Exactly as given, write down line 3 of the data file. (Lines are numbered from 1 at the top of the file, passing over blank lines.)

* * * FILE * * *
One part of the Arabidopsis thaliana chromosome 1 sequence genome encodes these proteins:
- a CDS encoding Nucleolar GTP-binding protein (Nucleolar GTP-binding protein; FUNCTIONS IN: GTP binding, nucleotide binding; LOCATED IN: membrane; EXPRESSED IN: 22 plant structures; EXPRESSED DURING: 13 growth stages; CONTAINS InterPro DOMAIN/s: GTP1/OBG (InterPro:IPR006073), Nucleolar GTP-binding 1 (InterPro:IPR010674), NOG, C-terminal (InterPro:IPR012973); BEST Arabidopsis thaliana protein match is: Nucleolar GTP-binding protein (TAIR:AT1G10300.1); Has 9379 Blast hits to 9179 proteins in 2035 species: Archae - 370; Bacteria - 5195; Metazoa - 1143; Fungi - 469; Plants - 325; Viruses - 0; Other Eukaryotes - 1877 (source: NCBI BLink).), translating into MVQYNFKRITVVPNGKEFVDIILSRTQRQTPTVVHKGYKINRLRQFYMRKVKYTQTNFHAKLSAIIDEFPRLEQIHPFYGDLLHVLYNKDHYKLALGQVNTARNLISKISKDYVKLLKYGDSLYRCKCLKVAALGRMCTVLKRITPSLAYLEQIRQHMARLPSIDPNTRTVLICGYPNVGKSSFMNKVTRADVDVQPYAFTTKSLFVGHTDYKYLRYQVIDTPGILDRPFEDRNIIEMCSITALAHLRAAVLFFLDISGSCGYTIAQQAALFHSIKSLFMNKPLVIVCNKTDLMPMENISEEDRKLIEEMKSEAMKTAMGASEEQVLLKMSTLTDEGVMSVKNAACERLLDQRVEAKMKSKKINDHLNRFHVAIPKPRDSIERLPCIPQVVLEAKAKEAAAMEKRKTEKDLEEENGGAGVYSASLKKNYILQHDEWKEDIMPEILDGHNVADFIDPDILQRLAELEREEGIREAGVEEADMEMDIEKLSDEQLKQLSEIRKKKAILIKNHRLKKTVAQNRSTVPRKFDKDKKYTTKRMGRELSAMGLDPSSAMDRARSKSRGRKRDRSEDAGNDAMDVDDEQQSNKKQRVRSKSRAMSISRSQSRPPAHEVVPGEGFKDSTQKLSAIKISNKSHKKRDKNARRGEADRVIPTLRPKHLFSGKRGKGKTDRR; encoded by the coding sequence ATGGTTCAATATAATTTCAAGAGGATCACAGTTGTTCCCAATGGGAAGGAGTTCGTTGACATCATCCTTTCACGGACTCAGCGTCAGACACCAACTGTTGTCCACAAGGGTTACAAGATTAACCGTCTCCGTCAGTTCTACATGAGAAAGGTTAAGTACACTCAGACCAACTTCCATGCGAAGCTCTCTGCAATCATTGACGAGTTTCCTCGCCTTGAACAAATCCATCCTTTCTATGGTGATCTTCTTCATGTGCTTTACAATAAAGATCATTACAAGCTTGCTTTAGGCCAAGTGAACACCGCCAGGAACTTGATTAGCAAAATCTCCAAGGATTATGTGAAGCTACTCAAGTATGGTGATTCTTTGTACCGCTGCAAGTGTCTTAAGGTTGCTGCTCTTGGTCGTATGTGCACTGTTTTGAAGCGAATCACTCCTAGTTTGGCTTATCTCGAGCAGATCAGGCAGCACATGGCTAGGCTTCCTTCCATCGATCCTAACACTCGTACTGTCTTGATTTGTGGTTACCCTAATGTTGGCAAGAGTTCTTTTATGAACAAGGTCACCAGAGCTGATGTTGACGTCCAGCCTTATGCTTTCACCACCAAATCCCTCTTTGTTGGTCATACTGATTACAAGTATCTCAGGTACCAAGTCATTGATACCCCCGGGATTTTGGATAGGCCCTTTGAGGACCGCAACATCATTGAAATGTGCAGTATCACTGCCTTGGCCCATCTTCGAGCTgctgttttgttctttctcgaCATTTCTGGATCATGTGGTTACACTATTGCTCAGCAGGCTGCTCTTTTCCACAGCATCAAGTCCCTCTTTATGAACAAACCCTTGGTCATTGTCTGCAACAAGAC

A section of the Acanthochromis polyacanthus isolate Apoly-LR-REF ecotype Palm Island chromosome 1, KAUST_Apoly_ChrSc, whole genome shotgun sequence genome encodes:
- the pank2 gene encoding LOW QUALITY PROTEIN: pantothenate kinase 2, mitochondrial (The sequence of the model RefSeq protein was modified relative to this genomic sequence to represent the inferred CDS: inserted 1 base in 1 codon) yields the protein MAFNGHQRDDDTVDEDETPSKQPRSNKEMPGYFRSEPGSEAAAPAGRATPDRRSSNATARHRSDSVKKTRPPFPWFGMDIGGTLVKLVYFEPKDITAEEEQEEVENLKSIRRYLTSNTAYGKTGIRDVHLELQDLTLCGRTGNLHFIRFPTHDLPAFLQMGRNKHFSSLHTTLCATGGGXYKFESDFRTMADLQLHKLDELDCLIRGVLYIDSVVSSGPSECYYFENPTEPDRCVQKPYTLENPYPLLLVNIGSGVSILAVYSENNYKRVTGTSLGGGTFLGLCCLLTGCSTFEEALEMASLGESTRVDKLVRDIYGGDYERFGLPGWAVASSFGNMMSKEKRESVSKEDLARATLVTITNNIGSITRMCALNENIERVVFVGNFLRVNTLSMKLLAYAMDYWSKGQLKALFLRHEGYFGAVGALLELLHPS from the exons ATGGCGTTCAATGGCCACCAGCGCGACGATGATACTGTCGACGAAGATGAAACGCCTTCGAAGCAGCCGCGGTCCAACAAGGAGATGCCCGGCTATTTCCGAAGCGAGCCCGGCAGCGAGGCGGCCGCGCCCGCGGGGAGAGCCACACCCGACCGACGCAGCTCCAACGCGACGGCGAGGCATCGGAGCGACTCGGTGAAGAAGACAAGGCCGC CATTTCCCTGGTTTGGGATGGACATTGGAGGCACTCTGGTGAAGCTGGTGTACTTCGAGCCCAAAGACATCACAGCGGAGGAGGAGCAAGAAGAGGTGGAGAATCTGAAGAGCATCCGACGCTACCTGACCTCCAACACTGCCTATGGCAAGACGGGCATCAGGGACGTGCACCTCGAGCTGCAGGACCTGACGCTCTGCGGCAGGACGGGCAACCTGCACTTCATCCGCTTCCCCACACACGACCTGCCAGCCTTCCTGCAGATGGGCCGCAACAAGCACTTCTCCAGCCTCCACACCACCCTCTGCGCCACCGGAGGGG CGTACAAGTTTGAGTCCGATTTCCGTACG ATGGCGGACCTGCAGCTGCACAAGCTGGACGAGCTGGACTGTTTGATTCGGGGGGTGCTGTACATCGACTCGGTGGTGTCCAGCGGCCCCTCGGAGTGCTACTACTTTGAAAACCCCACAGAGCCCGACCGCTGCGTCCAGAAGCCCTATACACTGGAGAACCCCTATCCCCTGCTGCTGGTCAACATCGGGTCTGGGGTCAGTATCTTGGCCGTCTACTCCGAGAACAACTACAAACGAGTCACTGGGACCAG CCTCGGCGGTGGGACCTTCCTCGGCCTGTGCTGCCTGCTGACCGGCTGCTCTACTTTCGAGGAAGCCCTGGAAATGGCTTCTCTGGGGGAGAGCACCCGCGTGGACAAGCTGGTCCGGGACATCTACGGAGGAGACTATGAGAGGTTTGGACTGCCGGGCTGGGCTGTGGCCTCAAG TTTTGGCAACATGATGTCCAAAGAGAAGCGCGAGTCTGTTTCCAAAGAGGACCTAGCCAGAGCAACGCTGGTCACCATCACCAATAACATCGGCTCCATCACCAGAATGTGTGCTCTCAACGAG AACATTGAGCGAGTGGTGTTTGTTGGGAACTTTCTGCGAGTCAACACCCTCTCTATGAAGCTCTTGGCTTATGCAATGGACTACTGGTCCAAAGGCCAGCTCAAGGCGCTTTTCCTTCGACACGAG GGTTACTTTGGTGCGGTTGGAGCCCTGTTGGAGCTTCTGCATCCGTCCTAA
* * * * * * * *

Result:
A section of the Acanthochromis polyacanthus isolate Apoly-LR-REF ecotype Palm Island chromosome 1, KAUST_Apoly_ChrSc, whole genome shotgun sequence genome encodes: